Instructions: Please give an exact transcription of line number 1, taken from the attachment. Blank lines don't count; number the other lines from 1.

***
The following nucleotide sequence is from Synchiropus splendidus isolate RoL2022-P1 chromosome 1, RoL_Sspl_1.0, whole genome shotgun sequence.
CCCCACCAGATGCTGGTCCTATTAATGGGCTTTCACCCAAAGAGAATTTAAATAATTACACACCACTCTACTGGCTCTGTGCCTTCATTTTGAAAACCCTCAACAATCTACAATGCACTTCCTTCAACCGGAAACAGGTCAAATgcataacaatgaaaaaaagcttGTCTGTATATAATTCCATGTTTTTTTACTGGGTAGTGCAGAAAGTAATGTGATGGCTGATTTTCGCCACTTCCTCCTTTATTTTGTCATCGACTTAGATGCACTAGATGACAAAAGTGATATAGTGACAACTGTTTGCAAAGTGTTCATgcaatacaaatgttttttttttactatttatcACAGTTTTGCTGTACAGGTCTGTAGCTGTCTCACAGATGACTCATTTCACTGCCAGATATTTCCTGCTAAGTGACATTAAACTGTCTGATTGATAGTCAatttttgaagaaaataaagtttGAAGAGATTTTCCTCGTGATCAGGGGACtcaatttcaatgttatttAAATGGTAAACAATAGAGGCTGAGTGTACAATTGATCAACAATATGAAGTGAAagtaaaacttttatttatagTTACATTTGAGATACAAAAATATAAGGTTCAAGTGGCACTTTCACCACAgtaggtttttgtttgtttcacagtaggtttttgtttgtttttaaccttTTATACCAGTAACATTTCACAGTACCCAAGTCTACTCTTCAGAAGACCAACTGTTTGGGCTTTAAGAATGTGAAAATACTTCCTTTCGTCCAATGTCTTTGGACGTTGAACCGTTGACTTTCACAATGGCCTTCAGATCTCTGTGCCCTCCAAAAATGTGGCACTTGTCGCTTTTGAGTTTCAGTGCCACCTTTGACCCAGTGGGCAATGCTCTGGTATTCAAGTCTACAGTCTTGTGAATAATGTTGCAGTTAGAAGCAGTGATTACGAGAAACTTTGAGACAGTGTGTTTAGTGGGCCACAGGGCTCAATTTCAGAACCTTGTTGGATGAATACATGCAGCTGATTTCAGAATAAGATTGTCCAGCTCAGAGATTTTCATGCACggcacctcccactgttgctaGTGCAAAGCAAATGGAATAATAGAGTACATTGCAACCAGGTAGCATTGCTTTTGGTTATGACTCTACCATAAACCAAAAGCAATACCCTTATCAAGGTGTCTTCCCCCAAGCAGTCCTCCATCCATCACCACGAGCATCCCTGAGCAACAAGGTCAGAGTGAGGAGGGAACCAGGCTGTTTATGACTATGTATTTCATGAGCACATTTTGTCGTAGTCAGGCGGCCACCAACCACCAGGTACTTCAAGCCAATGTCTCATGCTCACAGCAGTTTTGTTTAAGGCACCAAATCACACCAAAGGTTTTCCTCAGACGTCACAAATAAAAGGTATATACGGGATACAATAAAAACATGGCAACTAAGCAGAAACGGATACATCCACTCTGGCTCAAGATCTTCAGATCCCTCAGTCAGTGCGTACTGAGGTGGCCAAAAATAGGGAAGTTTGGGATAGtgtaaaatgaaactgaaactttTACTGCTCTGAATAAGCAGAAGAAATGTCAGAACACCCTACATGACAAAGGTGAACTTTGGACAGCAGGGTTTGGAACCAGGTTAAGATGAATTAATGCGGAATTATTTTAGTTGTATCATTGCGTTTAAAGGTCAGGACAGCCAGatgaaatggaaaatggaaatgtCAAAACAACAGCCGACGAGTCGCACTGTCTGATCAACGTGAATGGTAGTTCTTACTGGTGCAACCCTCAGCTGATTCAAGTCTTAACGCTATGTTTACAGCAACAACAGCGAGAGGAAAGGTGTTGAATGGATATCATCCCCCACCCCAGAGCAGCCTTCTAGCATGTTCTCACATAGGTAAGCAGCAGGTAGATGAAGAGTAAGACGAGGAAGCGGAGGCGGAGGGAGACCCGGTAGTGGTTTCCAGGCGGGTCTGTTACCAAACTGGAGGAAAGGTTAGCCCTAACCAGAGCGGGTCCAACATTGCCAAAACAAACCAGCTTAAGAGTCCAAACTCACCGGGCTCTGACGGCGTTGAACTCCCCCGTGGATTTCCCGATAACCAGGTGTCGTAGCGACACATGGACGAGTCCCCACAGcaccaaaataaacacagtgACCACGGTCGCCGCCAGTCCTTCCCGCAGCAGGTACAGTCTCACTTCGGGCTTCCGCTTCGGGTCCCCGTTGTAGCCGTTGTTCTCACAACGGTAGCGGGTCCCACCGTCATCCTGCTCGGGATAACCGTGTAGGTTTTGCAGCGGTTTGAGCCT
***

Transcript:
The following nucleotide sequence is from Synchiropus splendidus isolate RoL2022-P1 chromosome 1, RoL_Sspl_1.0, whole genome shotgun sequence.